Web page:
Ray Clark: 07:41
Amazing! And there were no downsides to this? I mean, my job is to see anything, there must be downsides, challenge him on that, but I can’t. So we’re talking game now but what else have you got in your larder Tim.

Tim Woodward: 07:52
Well, at the moment we are using game. I think one of the things that you will understand and everyone understands is that if you launch a charity you need to have somebody who wants to fund it. So, but we’re looking at all sorts of other things.  There are a variety of proteins out there that on occasion become cheap, we haven’t used it yet but for example, there’s a lot of goat milk being used at the moment and in the natural process of producing goat milk, the male goat kids don’t do so well in the process, so maybe that’s something we’ll look at, expand into that.  But I said, we’ve started off very much in using pheasant and partridge because that’s the current area that we can use but we have a completely open mind of where we’re going.

Ray Clark: 08:27
Rob if this guy and this charity and these people hadn’t come along, what would you do for food? You just wouldn’t have that source of food that you need and you’d have to rely on cans of soup and crackers, I guess?

Robert Saggs: 08:40
Yeah! We all eat cans of soup and crackers but obviously, yeah! No it’s a massive benefit to us. It’s is one of those things like when you are doing your weekly shop you obviously, your bigger hit is the protein, is the meat, so actually receiving it is a, you know, really helps charities like ourselves, you know, money is a big deal all the time. We did our sleep out last night, hence the black lines under my eyes, you know, but yeah! It’s one of those things that we’re always after again going forward.

Ray Clark: 09:06
And talking of a sleep out, what is the reaction from people in Chelmsford? Do you get a bad time or do they, do the majority of people appreciate the problems.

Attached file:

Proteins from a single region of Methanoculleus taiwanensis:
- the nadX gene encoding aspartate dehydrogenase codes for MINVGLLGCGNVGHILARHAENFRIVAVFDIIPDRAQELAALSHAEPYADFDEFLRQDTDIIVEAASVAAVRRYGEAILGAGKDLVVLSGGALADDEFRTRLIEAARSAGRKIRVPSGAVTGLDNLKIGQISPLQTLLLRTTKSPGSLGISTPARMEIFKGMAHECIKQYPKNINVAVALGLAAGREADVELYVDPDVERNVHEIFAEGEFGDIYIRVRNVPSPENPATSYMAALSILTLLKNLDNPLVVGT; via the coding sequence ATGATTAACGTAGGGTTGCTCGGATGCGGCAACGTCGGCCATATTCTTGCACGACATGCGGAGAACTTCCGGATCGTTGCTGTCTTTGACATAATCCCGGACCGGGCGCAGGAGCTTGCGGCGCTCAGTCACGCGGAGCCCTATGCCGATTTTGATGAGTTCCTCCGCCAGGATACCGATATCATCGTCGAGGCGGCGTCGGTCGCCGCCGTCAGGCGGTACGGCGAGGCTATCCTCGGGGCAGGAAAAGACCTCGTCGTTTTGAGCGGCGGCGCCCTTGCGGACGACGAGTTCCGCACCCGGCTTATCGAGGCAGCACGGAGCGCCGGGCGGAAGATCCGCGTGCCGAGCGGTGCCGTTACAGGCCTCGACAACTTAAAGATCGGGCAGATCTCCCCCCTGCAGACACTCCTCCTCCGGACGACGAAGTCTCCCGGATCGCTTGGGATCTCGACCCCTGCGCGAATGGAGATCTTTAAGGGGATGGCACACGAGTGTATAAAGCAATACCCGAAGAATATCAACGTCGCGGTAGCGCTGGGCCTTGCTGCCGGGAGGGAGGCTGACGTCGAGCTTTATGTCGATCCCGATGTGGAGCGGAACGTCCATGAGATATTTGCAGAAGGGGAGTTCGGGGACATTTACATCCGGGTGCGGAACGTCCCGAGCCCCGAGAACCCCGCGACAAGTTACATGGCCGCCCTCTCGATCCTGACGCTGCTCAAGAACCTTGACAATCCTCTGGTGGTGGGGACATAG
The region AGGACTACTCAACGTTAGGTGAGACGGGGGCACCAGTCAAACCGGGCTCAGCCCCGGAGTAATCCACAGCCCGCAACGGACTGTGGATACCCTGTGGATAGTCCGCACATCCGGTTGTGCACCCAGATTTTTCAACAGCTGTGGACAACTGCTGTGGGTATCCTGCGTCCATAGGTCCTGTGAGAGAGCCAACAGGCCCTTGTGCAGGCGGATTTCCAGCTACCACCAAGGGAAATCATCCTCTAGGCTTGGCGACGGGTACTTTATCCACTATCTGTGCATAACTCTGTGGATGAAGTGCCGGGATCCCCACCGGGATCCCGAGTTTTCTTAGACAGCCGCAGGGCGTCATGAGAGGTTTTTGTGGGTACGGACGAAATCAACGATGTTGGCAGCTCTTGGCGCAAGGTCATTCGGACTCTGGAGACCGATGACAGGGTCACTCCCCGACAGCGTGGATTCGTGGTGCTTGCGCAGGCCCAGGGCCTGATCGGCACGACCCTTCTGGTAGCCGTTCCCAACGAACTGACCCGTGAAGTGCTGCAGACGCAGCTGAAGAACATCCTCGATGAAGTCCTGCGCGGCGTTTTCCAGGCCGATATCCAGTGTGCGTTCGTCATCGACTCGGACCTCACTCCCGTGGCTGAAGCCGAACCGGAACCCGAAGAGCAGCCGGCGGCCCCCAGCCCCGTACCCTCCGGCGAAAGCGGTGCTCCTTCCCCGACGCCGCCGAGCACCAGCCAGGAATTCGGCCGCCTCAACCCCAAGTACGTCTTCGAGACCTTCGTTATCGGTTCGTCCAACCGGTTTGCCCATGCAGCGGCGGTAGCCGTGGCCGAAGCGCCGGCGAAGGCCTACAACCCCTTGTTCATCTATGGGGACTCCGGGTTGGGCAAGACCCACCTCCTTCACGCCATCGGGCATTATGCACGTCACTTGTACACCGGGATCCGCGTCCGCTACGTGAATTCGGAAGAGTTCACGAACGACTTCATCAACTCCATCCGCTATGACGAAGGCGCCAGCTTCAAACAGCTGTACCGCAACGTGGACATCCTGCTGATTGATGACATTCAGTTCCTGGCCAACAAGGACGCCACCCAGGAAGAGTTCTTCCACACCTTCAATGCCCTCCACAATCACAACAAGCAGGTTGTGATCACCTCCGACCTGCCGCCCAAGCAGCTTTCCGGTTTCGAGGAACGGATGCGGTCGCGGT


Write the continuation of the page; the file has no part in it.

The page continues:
Robert Saggs: 09:15
I think the majority of people do appreciate the issues and the growing issues as well, because there’s, a lot of the homeless individuals that were working with and those that maybe are on the streets are struggling, some with substance misuse, you know, due to whatever they’ve been through in their world. You know, because one of the things I would say to everybody, if you’re looking at somebody who’s rough sleeping, there’s a reason behind the reason.  You know, as in there’s something that they’ve been through; all they have suffered is rejection if they’re rough sleeping. You know, so it’s not – Nobody chooses that lifestyle in any way shape or form and its slow roads into trying to change their world and make them realize that actually we need help.  You know, there is lots of organizations working in the city, we’re one of them, we work with a lot of the organizations as well and we want to help as many people as we can. But our new winter project which begins on Monday is specifically for rough sleepers, so there’s another 10 bed spaces, we’ll hopefully see less people out in the cold weather in the coming months.

Ray Clark:10:07
And if anybody feels able to help you’re in New London Road just pass BBC Essex.

Robert Saggs: 10:11
Yeah, yeah, yeah, right next door.

Ray Clark: 10:12
Okay. Guys, thank you ever so much for coming in. Tim Woodward from the Country Food Trust and Rob Saggs from Chess Chelmsford, just a brilliant, if I dare say simple idea but how well it has worked.

Tim Woodward: 10:23
Yes, I just like to say, you know, Essex has been the most fabulous county where we’ve launched here really this appeal because people like Rob are being so sort of willing to help us but if there are charities out there that need food, please can you contact us either through Rob or Braxton Park – Duncan Clark our trustee there, so please, please contact us, we’d love to help more people in this county.

Ray Clark: 10:41
Just say that again because now it’s not an offer you hear every day. You’re appealing for charities who need food.

Tim Woodward: 10:46
Correct. If you need charities, please we’ve got a website, it’s at the country food trust, you can find it there or Braxton Park. Please contact them. We’re happy to help anyone we can.

Ray Clark: 10:56
And that event at Braxton park today and that’s where you’re heading off to now.

Tim Woodward: 11:01
Can I just point out? It’s sold out, so please no one attend if you haven’t got a ticket.

Ray Clark: 11:04
Okay. But at least the important thing is that the event and the whole process is on the move. Guys, thank you ever so much for coming in.

Tim Woodward&3: 10:10
Thank you.

Ray Clark: 11:11
Fascinating story and I wishes you well; wish you both well, thank you.